One Small Step To Sustainable BusinessJun 24, 2020,
by Austin Gleeson - Category: Sustainability
Now is the right time for businesses to meet consumers' increased demands for sustainability.
Late 2019 and early 2020 saw the headwinds for sustainability increase, with a growing number of organisations developing sustainability initiatives. While the COVID-19 crisis threatens the existence of many organisations, it also offers a glimpse into what the sustainable organisation of the future might look like, with shortened supply chains, reduced employee travel and increased brand social purpose.
Arguably, the COVID-19 crisis has become a short, sharp dress-rehearsal for sustainability and a chance for companies to understand how they can succeed in delivering their CSR goals.
The threat of the pandemic was known, just as the risk of not addressing environmental challenges is. Understandably, many organisations found themselves under-prepared to manage the disruption of COVID-19. And while the lockdown has exposed some weaknesses and failings in business operations, it has also shown their adaptability.
TAKING SHORT STEPS FROM PLANNING TO REALITY
Prior to the recent travel restrictions, many businesses pondered over how they could implement sustainability initiatives; others planned how they would begin to allow staff members to work from home, even on a trial basis. Faced with critical issues and limited time, companies have delivered massive step-changes in how they operate. Plans to gradually introduce limited trials of certain staff members working from home have been replaced by the reality of most staff working from home full time.
The events of recent weeks have shown organisations how they can change the game; offered glimpses into how successful they can be when forced to tackle big projects. A number of recent Enterprise Ireland HPSUs are focused on sustainability, sustainability-focused Irish food-techs continuing to expect growth in 2020 and Irish producer launching new products to meet the changing demands of consumers during the lockdown. Among these are the Naked Collective, a new Irish company launching a range of drinks called Mude.
Earlier this month over 50 of the largest companies in Ireland publically updated their commitment to halving their direct carbon footprint between now and 2030
With many businesses currently struggling with decisions around their survival, sustainability may seem like something to be put on the long finger. However, the current crisis demonstrates that they do have the underlying potential to successfully deal with low-probability, high-risk issues. For COVID-19 that potential was unlocked in a short-sharp fashion, but to begin to address sustainability just requires the first baby-steps.
There are many programmes and communities that exist to help organisations take the first steps in sustainability. Foremost amongst these is Lean & Green Europe, the logistics community that is tackling CO2 emissions.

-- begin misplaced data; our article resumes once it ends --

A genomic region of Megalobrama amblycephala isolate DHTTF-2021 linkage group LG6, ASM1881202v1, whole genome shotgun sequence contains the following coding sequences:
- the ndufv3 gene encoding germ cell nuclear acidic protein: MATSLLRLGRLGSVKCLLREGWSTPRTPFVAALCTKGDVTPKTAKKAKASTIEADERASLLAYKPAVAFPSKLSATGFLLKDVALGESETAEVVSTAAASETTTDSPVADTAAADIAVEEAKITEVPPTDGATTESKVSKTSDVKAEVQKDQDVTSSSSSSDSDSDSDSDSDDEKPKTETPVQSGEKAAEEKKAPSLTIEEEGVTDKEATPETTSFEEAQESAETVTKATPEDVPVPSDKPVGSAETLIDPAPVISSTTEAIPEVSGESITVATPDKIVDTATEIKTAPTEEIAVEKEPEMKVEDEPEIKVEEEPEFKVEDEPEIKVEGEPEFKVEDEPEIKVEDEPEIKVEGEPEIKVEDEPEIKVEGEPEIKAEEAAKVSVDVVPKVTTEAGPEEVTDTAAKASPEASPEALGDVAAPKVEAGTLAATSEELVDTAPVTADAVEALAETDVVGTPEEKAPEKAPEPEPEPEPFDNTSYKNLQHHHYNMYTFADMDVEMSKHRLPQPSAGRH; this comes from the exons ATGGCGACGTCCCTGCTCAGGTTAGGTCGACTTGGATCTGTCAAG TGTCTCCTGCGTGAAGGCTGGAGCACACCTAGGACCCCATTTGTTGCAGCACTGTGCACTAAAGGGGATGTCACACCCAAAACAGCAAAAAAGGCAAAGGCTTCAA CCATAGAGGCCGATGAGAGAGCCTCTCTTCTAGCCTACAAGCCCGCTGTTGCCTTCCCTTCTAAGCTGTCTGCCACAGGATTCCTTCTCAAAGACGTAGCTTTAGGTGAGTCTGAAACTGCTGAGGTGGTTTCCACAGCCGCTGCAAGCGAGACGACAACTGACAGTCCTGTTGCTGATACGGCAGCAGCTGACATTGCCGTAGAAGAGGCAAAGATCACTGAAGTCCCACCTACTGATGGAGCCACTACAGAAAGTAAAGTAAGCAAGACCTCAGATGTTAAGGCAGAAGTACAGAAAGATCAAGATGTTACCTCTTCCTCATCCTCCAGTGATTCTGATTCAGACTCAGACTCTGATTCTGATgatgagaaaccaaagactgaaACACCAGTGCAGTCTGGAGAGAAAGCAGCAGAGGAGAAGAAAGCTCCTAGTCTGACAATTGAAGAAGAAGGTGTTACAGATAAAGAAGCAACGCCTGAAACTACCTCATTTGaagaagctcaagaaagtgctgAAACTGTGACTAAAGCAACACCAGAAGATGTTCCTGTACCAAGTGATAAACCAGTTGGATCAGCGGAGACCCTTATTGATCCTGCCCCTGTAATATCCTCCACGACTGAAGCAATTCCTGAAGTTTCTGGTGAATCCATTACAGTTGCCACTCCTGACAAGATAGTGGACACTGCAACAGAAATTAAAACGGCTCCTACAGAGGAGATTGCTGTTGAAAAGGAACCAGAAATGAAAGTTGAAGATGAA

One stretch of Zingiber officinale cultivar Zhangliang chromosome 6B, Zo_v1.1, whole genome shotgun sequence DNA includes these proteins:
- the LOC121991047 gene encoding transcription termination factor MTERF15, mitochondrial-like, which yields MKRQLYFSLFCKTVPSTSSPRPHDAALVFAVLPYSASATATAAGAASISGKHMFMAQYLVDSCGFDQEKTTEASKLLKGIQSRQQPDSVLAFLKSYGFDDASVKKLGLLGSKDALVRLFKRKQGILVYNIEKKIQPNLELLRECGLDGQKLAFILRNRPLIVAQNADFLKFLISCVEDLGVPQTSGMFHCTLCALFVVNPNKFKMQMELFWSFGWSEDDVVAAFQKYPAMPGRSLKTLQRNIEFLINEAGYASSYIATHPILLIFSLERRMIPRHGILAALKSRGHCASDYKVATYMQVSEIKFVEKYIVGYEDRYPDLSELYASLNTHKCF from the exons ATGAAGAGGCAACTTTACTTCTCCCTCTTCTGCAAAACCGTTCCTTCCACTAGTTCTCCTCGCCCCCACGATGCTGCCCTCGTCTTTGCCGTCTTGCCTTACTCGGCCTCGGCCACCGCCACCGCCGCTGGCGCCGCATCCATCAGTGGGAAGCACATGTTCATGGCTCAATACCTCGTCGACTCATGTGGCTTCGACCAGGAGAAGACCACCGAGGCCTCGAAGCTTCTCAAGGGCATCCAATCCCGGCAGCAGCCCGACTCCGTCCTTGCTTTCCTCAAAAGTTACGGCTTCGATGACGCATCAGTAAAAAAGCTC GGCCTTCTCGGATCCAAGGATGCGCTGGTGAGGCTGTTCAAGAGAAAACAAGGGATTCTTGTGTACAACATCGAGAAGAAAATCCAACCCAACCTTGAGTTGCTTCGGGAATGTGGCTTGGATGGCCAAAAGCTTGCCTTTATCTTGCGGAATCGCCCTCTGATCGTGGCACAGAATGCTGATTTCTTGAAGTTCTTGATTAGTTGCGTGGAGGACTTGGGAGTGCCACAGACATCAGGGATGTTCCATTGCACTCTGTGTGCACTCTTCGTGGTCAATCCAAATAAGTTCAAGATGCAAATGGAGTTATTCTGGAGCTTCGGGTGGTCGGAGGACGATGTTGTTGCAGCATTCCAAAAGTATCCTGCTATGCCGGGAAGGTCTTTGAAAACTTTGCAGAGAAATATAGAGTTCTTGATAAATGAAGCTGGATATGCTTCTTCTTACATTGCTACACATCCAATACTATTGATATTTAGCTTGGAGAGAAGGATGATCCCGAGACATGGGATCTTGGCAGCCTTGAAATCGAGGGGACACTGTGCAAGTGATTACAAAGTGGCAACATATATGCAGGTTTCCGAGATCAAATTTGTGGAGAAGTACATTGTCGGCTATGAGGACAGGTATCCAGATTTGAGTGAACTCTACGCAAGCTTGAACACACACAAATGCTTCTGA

Lean & Green Europe has a proven track record of enabling collaboration in logistics and guiding its over 300 partners towards a less wasteful and a more sustainable future. Their vision is simple, 100% Collaboration = 0% Emissions.
GS1 Ireland is a proud partner, of the community and as Lean & Green Ireland we will soon be working with ambitious Irish organisations, helping them on the road to implementing their sustainability and CO2 emission reductions goals through the Lean & Green 5 Star Programme.
Lean & Green Europe combines the CSR aims of reducing carbon footprints with continuous improvement of operational performance and providing increased value for customers. Customers whose attitudes to retail have changed drastically over the last number of months.
A BROADER COMMUNITY OF CONSCIOUS CONSUMERS.
We all know that customer focus points of quality, efficacy, local availability and the ability of technology have accelerated over the past number of weeks. This will continue as we navigate to the ‘new-normal’. The question is what lasting impact these trends will have on consumer behaviour in a “post-normal” era.
Many consumers were on a deliberate curve to sustainability prior to this crisis, many more have joined them since. These groups may have different intentions by these sustainability ideals (social and environmental justice VS. product trust and safety), but their collective thresholds for waste, poor CSR and untrustworthy data will have increased.
GS1 Ireland has an extensive track record of working with its members to design and deliver cost-effective, consumer-centric, sustainability solutions. One such example is Airfield Estate in south Dublin where the partnership has already begun to explore ways in which the use of technology solutions can inform consumers and nudge them to make better food choices.
If your organisation wants to turn sustainability into reality, the Lean & Green programme and community is there to help you.
Take the first step and contact us now, and we’ll help you get started.
To find out more about our Lean & Green programme please contact Alec Tubridy.Tags: Sustainability, Lean & Green, Carbon Emissions,